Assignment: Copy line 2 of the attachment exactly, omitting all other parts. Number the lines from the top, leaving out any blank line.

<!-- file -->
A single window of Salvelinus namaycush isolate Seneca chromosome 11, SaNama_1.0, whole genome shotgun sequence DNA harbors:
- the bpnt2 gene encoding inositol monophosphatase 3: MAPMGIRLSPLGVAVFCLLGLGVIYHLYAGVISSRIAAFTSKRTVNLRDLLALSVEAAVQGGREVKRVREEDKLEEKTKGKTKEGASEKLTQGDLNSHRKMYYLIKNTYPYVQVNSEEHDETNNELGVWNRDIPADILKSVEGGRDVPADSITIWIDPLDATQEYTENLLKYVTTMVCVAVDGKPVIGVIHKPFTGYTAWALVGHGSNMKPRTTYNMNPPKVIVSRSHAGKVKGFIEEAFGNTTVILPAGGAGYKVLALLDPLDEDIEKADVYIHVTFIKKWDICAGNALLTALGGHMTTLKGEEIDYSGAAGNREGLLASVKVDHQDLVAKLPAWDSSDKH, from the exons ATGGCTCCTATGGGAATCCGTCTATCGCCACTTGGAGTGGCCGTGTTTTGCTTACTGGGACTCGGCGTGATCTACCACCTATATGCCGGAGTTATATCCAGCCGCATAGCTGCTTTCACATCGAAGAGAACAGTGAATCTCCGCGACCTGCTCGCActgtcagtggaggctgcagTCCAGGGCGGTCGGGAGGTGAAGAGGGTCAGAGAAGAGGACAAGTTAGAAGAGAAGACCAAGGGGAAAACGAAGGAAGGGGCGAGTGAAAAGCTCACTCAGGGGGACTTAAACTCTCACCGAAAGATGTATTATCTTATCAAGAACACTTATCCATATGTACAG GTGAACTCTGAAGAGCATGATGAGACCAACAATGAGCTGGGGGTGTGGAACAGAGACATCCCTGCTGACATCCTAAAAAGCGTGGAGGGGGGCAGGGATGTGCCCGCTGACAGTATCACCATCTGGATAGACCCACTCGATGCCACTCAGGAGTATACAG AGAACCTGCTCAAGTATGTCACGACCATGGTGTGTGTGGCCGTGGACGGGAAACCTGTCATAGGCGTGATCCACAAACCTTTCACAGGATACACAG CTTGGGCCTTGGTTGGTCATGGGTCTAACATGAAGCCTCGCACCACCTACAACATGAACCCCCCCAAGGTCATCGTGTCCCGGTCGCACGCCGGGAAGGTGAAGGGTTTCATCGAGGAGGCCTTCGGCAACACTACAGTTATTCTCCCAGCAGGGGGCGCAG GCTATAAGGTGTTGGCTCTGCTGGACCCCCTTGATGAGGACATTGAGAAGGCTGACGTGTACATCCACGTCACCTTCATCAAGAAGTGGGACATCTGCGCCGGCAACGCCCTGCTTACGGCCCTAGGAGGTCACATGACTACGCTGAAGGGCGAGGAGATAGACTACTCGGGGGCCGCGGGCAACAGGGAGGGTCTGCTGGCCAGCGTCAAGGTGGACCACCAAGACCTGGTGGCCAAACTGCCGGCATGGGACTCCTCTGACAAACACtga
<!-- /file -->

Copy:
- the bpnt2 gene encoding inositol monophosphatase 3: MAPMGIRLSPLGVAVFCLLGLGVIYHLYAGVISSRIAAFTSKRTVNLRDLLALSVEAAVQGGREVKRVREEDKLEEKTKGKTKEGASEKLTQGDLNSHRKMYYLIKNTYPYVQVNSEEHDETNNELGVWNRDIPADILKSVEGGRDVPADSITIWIDPLDATQEYTENLLKYVTTMVCVAVDGKPVIGVIHKPFTGYTAWALVGHGSNMKPRTTYNMNPPKVIVSRSHAGKVKGFIEEAFGNTTVILPAGGAGYKVLALLDPLDEDIEKADVYIHVTFIKKWDICAGNALLTALGGHMTTLKGEEIDYSGAAGNREGLLASVKVDHQDLVAKLPAWDSSDKH, from the exons ATGGCTCCTATGGGAATCCGTCTATCGCCACTTGGAGTGGCCGTGTTTTGCTTACTGGGACTCGGCGTGATCTACCACCTATATGCCGGAGTTATATCCAGCCGCATAGCTGCTTTCACATCGAAGAGAACAGTGAATCTCCGCGACCTGCTCGCActgtcagtggaggctgcagTCCAGGGCGGTCGGGAGGTGAAGAGGGTCAGAGAAGAGGACAAGTTAGAAGAGAAGACCAAGGGGAAAACGAAGGAAGGGGCGAGTGAAAAGCTCACTCAGGGGGACTTAAACTCTCACCGAAAGATGTATTATCTTATCAAGAACACTTATCCATATGTACAG GTGAACTCTGAAGAGCATGATGAGACCAACAATGAGCTGGGGGTGTGGAACAGAGACATCCCTGCTGACATCCTAAAAAGCGTGGAGGGGGGCAGGGATGTGCCCGCTGACAGTATCACCATCTGGATAGACCCACTCGATGCCACTCAGGAGTATACAG AGAACCTGCTCAAGTATGTCACGACCATGGTGTGTGTGGCCGTGGACGGGAAACCTGTCATAGGCGTGATCCACAAACCTTTCACAGGATACACAG CTTGGGCCTTGGTTGGTCATGGGTCTAACATGAAGCCTCGCACCACCTACAACATGAACCCCCCCAAGGTCATCGTGTCCCGGTCGCACGCCGGGAAGGTGAAGGGTTTCATCGAGGAGGCCTTCGGCAACACTACAGTTATTCTCCCAGCAGGGGGCGCAG GCTATAAGGTGTTGGCTCTGCTGGACCCCCTTGATGAGGACATTGAGAAGGCTGACGTGTACATCCACGTCACCTTCATCAAGAAGTGGGACATCTGCGCCGGCAACGCCCTGCTTACGGCCCTAGGAGGTCACATGACTACGCTGAAGGGCGAGGAGATAGACTACTCGGGGGCCGCGGGCAACAGGGAGGGTCTGCTGGCCAGCGTCAAGGTGGACCACCAAGACCTGGTGGCCAAACTGCCGGCATGGGACTCCTCTGACAAACACtga